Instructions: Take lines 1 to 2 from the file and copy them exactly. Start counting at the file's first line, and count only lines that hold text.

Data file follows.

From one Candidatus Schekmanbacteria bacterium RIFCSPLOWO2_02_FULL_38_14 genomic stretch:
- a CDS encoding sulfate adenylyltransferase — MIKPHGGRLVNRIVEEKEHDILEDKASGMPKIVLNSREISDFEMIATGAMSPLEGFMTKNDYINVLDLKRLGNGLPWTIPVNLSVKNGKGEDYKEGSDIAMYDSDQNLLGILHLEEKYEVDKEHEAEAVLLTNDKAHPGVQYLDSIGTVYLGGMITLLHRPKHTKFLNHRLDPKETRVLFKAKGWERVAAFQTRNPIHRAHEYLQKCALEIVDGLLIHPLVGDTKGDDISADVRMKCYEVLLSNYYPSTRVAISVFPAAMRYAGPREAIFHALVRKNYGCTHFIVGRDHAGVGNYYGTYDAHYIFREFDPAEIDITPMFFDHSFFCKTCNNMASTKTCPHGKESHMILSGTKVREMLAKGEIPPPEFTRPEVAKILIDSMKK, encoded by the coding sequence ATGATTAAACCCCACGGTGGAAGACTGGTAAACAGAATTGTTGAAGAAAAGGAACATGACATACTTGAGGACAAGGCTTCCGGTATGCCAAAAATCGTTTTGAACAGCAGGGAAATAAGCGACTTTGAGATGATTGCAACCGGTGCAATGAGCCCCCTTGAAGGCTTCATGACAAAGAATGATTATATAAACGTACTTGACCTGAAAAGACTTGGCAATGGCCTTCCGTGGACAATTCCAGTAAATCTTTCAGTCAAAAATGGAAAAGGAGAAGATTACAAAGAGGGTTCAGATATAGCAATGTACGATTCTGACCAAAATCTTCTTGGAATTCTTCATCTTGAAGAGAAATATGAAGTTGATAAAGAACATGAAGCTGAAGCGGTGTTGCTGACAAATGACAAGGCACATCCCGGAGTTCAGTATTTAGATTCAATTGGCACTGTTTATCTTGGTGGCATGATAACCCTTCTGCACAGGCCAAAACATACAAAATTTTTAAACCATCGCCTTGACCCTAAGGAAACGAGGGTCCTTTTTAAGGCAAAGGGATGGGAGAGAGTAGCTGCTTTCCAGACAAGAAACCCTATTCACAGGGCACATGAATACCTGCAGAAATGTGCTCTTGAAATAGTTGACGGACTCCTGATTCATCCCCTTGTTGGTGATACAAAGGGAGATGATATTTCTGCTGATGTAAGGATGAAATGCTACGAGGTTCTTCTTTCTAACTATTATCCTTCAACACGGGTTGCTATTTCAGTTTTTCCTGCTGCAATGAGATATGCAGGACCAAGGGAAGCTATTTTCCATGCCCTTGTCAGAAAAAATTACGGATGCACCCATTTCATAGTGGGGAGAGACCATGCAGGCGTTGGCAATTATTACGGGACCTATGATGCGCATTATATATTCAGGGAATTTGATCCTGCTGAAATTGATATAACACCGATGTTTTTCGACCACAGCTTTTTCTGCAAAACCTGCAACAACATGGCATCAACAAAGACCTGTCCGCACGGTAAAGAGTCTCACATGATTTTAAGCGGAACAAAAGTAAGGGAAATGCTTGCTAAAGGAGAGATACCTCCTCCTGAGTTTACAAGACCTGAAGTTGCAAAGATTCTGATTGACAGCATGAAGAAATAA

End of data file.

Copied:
From one Candidatus Schekmanbacteria bacterium RIFCSPLOWO2_02_FULL_38_14 genomic stretch:
- a CDS encoding sulfate adenylyltransferase — MIKPHGGRLVNRIVEEKEHDILEDKASGMPKIVLNSREISDFEMIATGAMSPLEGFMTKNDYINVLDLKRLGNGLPWTIPVNLSVKNGKGEDYKEGSDIAMYDSDQNLLGILHLEEKYEVDKEHEAEAVLLTNDKAHPGVQYLDSIGTVYLGGMITLLHRPKHTKFLNHRLDPKETRVLFKAKGWERVAAFQTRNPIHRAHEYLQKCALEIVDGLLIHPLVGDTKGDDISADVRMKCYEVLLSNYYPSTRVAISVFPAAMRYAGPREAIFHALVRKNYGCTHFIVGRDHAGVGNYYGTYDAHYIFREFDPAEIDITPMFFDHSFFCKTCNNMASTKTCPHGKESHMILSGTKVREMLAKGEIPPPEFTRPEVAKILIDSMKK, encoded by the coding sequence ATGATTAAACCCCACGGTGGAAGACTGGTAAACAGAATTGTTGAAGAAAAGGAACATGACATACTTGAGGACAAGGCTTCCGGTATGCCAAAAATCGTTTTGAACAGCAGGGAAATAAGCGACTTTGAGATGATTGCAACCGGTGCAATGAGCCCCCTTGAAGGCTTCATGACAAAGAATGATTATATAAACGTACTTGACCTGAAAAGACTTGGCAATGGCCTTCCGTGGACAATTCCAGTAAATCTTTCAGTCAAAAATGGAAAAGGAGAAGATTACAAAGAGGGTTCAGATATAGCAATGTACGATTCTGACCAAAATCTTCTTGGAATTCTTCATCTTGAAGAGAAATATGAAGTTGATAAAGAACATGAAGCTGAAGCGGTGTTGCTGACAAATGACAAGGCACATCCCGGAGTTCAGTATTTAGATTCAATTGGCACTGTTTATCTTGGTGGCATGATAACCCTTCTGCACAGGCCAAAACATACAAAATTTTTAAACCATCGCCTTGACCCTAAGGAAACGAGGGTCCTTTTTAAGGCAAAGGGATGGGAGAGAGTAGCTGCTTTCCAGACAAGAAACCCTATTCACAGGGCACATGAATACCTGCAGAAATGTGCTCTTGAAATAGTTGACGGACTCCTGATTCATCCCCTTGTTGGTGATACAAAGGGAGATGATATTTCTGCTGATGTAAGGATGAAATGCTACGAGGTTCTTCTTTCTAACTATTATCCTTCAACACGGGTTGCTATTTCAGTTTTTCCTGCTGCAATGAGATATGCAGGACCAAGGGAAGCTATTTTCCATGCCCTTGTCAGAAAAAATTACGGATGCACCCATTTCATAGTGGGGAGAGACCATGCAGGCGTTGGCAATTATTACGGGACCTATGATGCGCATTATATATTCAGGGAATTTGATCCTGCTGAAATTGATATAACACCGATGTTTTTCGACCACAGCTTTTTCTGCAAAACCTGCAACAACATGGCATCAACAAAGACCTGTCCGCACGGTAAAGAGTCTCACATGATTTTAAGCGGAACAAAAGTAAGGGAAATGCTTGCTAAAGGAGAGATACCTCCTCCTGAGTTTACAAGACCTGAAGTTGCAAAGATTCTGATTGACAGCATGAAGAAATAA